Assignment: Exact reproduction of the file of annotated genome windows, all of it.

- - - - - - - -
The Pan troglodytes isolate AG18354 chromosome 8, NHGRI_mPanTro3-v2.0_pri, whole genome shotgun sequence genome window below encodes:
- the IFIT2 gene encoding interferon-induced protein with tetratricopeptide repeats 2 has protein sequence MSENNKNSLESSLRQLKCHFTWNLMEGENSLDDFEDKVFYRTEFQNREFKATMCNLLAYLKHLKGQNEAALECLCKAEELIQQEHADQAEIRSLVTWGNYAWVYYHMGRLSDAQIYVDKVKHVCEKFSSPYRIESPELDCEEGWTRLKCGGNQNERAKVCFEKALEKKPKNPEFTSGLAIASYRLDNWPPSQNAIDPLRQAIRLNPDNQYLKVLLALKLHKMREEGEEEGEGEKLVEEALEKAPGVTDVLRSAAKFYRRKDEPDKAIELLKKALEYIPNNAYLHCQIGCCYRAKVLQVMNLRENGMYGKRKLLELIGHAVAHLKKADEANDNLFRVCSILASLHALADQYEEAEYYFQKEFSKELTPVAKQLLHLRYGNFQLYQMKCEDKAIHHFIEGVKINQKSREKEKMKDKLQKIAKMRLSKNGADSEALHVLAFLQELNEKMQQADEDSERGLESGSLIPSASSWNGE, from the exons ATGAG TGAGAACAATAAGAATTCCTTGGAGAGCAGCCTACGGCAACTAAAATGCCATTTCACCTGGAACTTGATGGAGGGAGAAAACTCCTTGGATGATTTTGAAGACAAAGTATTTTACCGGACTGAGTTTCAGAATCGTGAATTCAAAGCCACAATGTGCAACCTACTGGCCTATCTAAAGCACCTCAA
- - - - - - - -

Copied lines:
The Pan troglodytes isolate AG18354 chromosome 8, NHGRI_mPanTro3-v2.0_pri, whole genome shotgun sequence genome window below encodes:
- the IFIT2 gene encoding interferon-induced protein with tetratricopeptide repeats 2 has protein sequence MSENNKNSLESSLRQLKCHFTWNLMEGENSLDDFEDKVFYRTEFQNREFKATMCNLLAYLKHLKGQNEAALECLCKAEELIQQEHADQAEIRSLVTWGNYAWVYYHMGRLSDAQIYVDKVKHVCEKFSSPYRIESPELDCEEGWTRLKCGGNQNERAKVCFEKALEKKPKNPEFTSGLAIASYRLDNWPPSQNAIDPLRQAIRLNPDNQYLKVLLALKLHKMREEGEEEGEGEKLVEEALEKAPGVTDVLRSAAKFYRRKDEPDKAIELLKKALEYIPNNAYLHCQIGCCYRAKVLQVMNLRENGMYGKRKLLELIGHAVAHLKKADEANDNLFRVCSILASLHALADQYEEAEYYFQKEFSKELTPVAKQLLHLRYGNFQLYQMKCEDKAIHHFIEGVKINQKSREKEKMKDKLQKIAKMRLSKNGADSEALHVLAFLQELNEKMQQADEDSERGLESGSLIPSASSWNGE, from the exons ATGAG TGAGAACAATAAGAATTCCTTGGAGAGCAGCCTACGGCAACTAAAATGCCATTTCACCTGGAACTTGATGGAGGGAGAAAACTCCTTGGATGATTTTGAAGACAAAGTATTTTACCGGACTGAGTTTCAGAATCGTGAATTCAAAGCCACAATGTGCAACCTACTGGCCTATCTAAAGCACCTCAA